The Founder’s Ministry

January 31, 2013

RickPatrickBy Dr. Rick Patrick
Senior Pastor
Pleasant Ridge Baptist Church
Hueytown, Alabama

Martin Luther founded the Lutherans. John Wesley founded the Methodists. The views of John Calvin are foundational to the Presbyterians. In the same way, historians consider our Baptist founder to be Englishman John Smyth, who recovered the doctrine of believer’s baptism in 1609 by first baptizing himself and then baptizing his small group of followers in Amsterdam.

Acknowledging Smyth as our denominational founder does nothing to diminish the role of our Lord Jesus as the Church’s One Foundation, nor does it deny the rich heritage of the Anabaptists dating back to 1525 in Switzerland, whose sacrifices remind us of our place among the Radical Reformers rather than the Magisterial ones. Neither does Smyth’s role as founder ignore the influence of later Baptists whose various tributaries joined our main stream, and whose contributions are certainly welcome today.

However, when considering the place of John Smyth in Baptist life, for obvious reasons, there can be no Baptist tradition more traditional than his, and there can be no Baptist founder more foundational than him. This is not to say that Baptists today will agree with Smyth at every single point any more than Lutherans will agree with Luther, but the basic gospel of our Baptist founder clearly deserves to be recovered in our churches.

After Smyth’s death in 1612, a confession of over one hundred articles was published entitled “Propositions and Conclusions Concerning True Christian Religion.” Whether written by Smyth just prior to his death or reduced to writing by his followers just after, this confession most clearly expresses the traditional Baptist doctrine of our founder.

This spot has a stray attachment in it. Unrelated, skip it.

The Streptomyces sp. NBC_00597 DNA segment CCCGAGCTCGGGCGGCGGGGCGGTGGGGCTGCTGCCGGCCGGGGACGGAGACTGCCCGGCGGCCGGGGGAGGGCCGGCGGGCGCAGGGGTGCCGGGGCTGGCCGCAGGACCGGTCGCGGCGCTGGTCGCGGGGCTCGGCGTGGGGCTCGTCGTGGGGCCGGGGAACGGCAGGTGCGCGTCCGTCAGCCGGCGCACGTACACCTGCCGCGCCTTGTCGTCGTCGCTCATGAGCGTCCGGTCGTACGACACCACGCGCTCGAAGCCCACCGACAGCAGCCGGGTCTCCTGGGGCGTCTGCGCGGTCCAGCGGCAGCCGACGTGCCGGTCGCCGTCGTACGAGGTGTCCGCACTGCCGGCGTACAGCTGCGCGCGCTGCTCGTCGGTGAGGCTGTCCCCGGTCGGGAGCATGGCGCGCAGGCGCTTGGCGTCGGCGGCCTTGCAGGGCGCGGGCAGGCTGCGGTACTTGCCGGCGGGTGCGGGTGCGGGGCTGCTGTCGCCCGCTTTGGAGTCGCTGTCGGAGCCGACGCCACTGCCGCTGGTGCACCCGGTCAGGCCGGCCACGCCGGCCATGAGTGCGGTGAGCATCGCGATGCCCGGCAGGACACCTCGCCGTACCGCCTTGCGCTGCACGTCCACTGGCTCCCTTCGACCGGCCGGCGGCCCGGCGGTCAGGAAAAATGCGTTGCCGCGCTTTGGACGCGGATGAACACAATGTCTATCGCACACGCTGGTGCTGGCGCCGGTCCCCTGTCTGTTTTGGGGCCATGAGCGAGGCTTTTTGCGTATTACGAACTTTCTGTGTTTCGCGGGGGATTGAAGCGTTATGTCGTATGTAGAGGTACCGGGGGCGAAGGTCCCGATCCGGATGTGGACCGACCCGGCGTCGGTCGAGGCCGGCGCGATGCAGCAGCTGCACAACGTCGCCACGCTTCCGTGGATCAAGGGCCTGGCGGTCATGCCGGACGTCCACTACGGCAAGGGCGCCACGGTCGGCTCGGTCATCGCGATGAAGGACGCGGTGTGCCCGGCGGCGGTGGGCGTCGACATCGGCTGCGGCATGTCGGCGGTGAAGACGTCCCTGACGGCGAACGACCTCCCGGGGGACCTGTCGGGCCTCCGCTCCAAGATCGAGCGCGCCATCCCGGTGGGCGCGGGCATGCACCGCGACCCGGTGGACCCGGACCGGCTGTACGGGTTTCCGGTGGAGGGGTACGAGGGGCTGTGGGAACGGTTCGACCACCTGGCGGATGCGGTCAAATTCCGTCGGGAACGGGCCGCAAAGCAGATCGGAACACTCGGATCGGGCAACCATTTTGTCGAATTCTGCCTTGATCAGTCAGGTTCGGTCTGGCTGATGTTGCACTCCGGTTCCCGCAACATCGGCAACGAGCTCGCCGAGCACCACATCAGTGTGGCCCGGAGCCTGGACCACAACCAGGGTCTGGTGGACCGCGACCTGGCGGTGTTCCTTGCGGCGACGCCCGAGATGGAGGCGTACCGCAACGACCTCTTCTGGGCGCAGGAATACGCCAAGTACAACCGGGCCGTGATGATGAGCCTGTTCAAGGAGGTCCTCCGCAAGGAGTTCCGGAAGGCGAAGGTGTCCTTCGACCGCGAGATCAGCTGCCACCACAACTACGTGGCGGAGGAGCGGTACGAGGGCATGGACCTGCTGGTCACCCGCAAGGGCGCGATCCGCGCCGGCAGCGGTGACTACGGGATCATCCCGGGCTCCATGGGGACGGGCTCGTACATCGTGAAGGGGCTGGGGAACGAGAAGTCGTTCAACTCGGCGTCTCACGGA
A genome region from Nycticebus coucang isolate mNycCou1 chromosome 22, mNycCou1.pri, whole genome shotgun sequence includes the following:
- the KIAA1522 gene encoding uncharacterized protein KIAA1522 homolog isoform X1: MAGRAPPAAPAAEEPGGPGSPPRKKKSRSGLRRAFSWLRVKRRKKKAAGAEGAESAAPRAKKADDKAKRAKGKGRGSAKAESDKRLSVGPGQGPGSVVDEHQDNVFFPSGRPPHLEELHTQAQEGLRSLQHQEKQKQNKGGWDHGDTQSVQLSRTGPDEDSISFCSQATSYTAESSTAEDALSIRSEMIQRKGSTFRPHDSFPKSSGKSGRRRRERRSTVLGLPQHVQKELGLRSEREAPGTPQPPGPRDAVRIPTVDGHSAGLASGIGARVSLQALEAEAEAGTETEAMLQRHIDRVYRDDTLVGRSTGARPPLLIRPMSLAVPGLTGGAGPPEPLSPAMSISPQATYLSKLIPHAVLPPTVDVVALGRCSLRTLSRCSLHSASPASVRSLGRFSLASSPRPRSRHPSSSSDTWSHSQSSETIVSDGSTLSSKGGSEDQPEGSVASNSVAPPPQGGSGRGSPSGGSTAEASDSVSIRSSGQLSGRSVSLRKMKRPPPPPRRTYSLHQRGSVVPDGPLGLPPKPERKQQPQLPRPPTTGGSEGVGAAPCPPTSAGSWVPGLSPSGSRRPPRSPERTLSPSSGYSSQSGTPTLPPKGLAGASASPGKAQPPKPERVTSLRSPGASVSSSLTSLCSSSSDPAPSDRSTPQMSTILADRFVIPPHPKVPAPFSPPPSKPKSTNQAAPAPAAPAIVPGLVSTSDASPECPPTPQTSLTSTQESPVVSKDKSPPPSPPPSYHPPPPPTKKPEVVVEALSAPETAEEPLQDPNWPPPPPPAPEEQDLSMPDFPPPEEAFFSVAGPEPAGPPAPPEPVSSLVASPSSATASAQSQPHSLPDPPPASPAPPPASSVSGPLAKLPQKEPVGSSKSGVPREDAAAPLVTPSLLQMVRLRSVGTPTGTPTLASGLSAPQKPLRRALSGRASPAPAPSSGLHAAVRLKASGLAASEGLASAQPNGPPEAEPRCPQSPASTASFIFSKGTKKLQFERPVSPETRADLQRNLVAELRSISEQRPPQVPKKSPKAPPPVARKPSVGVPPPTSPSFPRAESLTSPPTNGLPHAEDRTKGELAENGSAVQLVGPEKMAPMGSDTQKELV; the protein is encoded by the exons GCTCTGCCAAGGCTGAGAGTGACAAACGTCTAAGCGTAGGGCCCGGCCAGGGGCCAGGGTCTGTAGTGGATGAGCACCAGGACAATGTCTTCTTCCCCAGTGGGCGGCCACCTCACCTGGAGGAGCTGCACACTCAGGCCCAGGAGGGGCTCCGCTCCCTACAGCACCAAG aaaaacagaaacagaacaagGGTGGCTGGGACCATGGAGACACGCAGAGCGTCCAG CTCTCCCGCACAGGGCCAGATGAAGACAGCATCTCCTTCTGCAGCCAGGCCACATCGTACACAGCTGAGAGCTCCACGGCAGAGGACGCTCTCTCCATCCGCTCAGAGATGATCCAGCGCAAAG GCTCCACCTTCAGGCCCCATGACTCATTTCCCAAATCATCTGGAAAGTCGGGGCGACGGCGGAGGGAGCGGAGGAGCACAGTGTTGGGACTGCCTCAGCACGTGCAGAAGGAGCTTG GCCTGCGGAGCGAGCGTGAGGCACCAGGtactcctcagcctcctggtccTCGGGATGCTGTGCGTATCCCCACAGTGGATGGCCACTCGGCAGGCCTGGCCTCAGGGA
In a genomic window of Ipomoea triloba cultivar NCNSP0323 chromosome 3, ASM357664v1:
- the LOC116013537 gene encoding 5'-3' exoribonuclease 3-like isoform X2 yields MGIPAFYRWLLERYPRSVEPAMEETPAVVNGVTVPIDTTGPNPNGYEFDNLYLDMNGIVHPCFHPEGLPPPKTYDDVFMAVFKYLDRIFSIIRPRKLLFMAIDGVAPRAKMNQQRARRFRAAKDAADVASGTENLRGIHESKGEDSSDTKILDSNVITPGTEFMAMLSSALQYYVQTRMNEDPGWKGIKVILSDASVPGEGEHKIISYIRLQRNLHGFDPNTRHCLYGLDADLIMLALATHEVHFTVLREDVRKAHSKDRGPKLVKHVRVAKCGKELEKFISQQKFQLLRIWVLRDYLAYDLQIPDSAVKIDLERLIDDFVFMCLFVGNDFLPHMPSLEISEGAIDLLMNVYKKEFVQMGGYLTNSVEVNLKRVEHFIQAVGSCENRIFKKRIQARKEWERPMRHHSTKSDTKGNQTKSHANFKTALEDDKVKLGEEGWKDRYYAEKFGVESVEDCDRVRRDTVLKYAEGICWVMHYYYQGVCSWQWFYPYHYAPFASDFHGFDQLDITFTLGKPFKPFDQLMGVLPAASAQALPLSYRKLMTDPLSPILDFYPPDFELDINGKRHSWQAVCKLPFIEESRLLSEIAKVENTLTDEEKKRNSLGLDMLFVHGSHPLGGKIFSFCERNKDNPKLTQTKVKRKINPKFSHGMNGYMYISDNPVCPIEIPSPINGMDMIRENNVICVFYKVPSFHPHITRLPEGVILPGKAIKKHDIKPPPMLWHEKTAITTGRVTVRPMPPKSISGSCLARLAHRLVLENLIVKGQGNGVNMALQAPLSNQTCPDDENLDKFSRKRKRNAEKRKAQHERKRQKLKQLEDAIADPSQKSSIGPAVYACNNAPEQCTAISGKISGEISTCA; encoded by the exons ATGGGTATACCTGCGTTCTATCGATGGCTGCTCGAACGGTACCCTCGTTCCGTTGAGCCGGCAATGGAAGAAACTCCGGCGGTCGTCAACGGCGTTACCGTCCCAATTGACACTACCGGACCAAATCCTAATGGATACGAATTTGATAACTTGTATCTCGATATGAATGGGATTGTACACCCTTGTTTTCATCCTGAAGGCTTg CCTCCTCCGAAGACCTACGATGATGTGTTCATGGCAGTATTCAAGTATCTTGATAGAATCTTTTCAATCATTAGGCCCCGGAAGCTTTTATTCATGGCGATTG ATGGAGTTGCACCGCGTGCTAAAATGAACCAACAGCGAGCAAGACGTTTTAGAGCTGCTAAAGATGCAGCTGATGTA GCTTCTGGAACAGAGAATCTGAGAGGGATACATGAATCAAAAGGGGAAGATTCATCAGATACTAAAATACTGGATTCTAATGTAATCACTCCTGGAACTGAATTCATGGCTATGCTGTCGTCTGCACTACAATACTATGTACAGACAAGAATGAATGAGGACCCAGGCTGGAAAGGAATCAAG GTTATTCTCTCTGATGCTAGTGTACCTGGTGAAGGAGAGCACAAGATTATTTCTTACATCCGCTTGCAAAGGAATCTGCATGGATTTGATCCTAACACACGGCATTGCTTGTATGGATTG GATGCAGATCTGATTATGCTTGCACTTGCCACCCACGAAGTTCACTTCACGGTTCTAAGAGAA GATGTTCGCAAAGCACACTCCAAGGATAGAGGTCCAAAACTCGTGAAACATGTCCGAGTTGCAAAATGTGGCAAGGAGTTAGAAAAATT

While the headings are added, the quotes are verbatim, and article numbers are cited:


That God created man with freedom of will, so that he had ability to choose the good and eschew the evil, or to choose the evil and refuse the good, and that this freedom of will was a natural faculty or power, created by God in the soul of man. (Art. 14)


That Adam sinning was not moved or inclined thereto by God, or by any decree of God but that he fell from his innocency and died the death alone, by the temptation of Satan, his free will assenting thereunto freely. (Art. 15)


That infants are conceived and born in innocency without sin, and that so dying are undoubtedly saved, and that this is to be understood of all infants under Heaven, for where there is no law there is no transgression, sin is not imputed while there is no law, but the law was not given to infants, but to them that could understand. (Art. 20)


That as no man begetteth his child to the gallows, nor no potter maketh a pot to break it; so God doth not create or predestinate any man to destruction. (Art. 25)


That God before the foundation of the world hath determined the way of life and salvation to consist in Christ, and that he hath foreseen who would follow it, and on the contrary hath determined the way of perdition to consist in infidelity, and in impenitency, and that he hath foreseen who would follow after it. (Art. 26)


That Jesus Christ came into the world to save sinners, and that God in His love to His enemies did send Him; that Christ died for His enemies; that He bought them that deny Him, thereby teaching us to love our enemies. (Art. 28)

How can we best call Baptists to return to the traditional beliefs and doctrines of our Baptist founder? How might we promote the traditions of our Baptist heritage so as to return our denomination to its doctrinal moorings? Perhaps an organization committed to the recovery of these traditional Baptist beliefs espoused by our founder might be appropriate. To avoid confusion with any other group not based upon the beliefs of our singular founder, we might consider adopting the name The Founder’s Ministry.